So, what’s justice? A strict obligation is laid on the speaker, but the instruments available for satisfying it are unreliable: the carpenter’s edge guarantees a straight line, the bird omen guarantees nothing. This of course the speaker knows. But what’s the alternative? The speaker is stating, however indirectly, a problem fundamental to law: justice is a strict obligation, but there are no infallible procedures for its production. What exists are procedures (maybe reading the birds, maybe empaneling a jury), and fidelity to them is what justice more or less is (i.e., more process than outcome). Therefore interpret the poem’s final line not as “omens and the like save me from mistakes” but as “because I follow the established practice of omens and the like, even when I make mistakes I’m spared the worst criticisms.”
If I had my possessions, Simonides,
It would not distress me, as it now does, to consort with the well-born.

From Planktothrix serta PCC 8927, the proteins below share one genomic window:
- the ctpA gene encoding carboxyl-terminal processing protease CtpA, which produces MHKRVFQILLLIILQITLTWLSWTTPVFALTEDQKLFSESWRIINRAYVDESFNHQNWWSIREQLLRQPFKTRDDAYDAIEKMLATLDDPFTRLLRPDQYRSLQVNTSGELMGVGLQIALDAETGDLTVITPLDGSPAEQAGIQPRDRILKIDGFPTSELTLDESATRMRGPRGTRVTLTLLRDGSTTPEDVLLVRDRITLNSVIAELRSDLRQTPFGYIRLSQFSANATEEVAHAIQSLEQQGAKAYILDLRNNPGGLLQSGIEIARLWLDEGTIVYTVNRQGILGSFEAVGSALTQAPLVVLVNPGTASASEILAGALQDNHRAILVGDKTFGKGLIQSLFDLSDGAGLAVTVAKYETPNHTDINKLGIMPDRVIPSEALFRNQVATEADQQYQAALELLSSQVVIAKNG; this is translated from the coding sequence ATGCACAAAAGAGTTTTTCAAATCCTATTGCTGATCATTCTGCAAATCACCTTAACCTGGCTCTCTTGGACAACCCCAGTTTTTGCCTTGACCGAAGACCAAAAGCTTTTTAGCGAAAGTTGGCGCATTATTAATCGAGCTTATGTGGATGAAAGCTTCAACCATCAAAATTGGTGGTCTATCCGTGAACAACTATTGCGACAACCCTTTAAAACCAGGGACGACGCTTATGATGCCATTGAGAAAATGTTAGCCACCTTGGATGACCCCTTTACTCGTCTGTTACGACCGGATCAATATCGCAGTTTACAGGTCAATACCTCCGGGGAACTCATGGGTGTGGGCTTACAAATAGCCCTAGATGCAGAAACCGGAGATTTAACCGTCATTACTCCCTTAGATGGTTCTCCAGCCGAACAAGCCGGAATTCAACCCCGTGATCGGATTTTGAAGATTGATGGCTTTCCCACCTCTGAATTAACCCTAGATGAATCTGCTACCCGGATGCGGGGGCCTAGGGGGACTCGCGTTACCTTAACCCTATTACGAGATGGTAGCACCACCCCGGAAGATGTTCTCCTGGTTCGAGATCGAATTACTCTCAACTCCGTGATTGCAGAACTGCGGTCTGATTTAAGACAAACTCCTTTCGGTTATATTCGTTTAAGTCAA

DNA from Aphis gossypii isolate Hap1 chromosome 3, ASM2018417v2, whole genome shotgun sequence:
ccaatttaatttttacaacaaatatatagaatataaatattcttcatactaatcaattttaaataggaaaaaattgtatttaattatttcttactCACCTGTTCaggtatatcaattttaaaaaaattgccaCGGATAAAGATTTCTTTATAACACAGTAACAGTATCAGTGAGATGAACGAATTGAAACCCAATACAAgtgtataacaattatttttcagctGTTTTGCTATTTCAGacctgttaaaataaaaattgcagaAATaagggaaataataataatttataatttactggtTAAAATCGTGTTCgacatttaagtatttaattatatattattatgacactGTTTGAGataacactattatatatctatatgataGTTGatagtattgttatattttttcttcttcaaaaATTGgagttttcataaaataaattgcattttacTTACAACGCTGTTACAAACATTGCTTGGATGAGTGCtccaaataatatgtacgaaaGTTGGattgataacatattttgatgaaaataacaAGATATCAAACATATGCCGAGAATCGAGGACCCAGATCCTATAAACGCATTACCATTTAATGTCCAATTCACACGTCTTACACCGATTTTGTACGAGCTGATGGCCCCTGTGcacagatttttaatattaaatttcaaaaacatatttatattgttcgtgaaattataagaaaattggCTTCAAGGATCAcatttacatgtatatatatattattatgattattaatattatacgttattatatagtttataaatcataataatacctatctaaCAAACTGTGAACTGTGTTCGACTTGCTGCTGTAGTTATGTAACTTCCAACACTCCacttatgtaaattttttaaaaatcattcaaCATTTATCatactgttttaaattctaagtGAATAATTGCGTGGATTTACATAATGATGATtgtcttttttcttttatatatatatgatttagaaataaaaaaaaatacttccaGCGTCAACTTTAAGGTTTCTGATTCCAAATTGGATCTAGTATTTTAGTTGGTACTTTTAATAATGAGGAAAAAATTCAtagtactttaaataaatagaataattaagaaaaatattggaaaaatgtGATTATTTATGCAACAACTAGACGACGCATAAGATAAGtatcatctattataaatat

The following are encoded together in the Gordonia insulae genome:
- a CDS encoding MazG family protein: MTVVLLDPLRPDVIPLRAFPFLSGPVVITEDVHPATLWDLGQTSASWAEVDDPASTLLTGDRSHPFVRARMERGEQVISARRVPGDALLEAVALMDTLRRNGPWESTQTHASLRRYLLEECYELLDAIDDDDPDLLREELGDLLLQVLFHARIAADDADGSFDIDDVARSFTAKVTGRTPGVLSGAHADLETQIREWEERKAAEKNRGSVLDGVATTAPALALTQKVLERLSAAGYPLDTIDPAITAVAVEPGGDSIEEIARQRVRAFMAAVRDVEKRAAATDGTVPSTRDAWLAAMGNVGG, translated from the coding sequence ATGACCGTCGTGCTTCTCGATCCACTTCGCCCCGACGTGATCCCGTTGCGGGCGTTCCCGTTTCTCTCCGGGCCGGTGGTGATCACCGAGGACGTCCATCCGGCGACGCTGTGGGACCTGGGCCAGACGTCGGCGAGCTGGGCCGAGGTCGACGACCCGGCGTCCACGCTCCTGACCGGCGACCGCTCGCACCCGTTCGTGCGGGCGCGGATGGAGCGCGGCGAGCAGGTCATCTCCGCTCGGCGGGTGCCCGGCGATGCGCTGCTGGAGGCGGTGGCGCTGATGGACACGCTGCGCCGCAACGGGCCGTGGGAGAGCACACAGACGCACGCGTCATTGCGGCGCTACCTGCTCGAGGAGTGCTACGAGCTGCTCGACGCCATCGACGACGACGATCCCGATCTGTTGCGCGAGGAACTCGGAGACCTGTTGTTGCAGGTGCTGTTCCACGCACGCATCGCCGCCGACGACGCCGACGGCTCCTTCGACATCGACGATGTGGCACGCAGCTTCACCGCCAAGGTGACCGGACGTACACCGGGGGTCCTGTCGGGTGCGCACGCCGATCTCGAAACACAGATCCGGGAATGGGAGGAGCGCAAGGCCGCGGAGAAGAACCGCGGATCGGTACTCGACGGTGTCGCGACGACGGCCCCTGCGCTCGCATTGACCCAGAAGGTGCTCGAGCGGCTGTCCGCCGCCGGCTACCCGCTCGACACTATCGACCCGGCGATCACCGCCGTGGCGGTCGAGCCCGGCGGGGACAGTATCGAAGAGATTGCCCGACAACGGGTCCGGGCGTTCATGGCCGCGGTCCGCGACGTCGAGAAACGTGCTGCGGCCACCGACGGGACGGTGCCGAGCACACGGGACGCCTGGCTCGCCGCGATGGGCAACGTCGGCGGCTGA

But at the moment my possessions recognize me but pass me by.
I’m speechless with need.
Still, I understand better than many that right now we’re being carried along
With the white sails lowered, from the sea of Melos through the murky night,
And a crew unwilling to bail water as the sea pitches over both sides of the ship.
Someone is rescued with great difficulty, behaving as they are.
They’ve deposed the good pilot who skillfully kept watch.
They carry off cargo by force, discipline is destroyed,
And the division of things no longer happens equally, fairly.
Deckhands are in charge, the vulgar are above the well-born.
I’m afraid that perhaps a wave will in a way swallow the ship.
Let these things, concealed by me, be cryptically told to the well-born–
But even someone vulgar could understand, if he’s subtle.
my heart, show to all of our friends a changeable character,
and mix into it the disposition that each of them has.
make it your way, the ways of the infinitely changing octopus
which looks just like whatever rock it clings to.
for the moment go along with this one,
but the next moment, take on a different skin.
craftiness is better for you than rigidity.
“The soul is no traveler; the wise man stays at home.”–Emerson, “Self Reliance”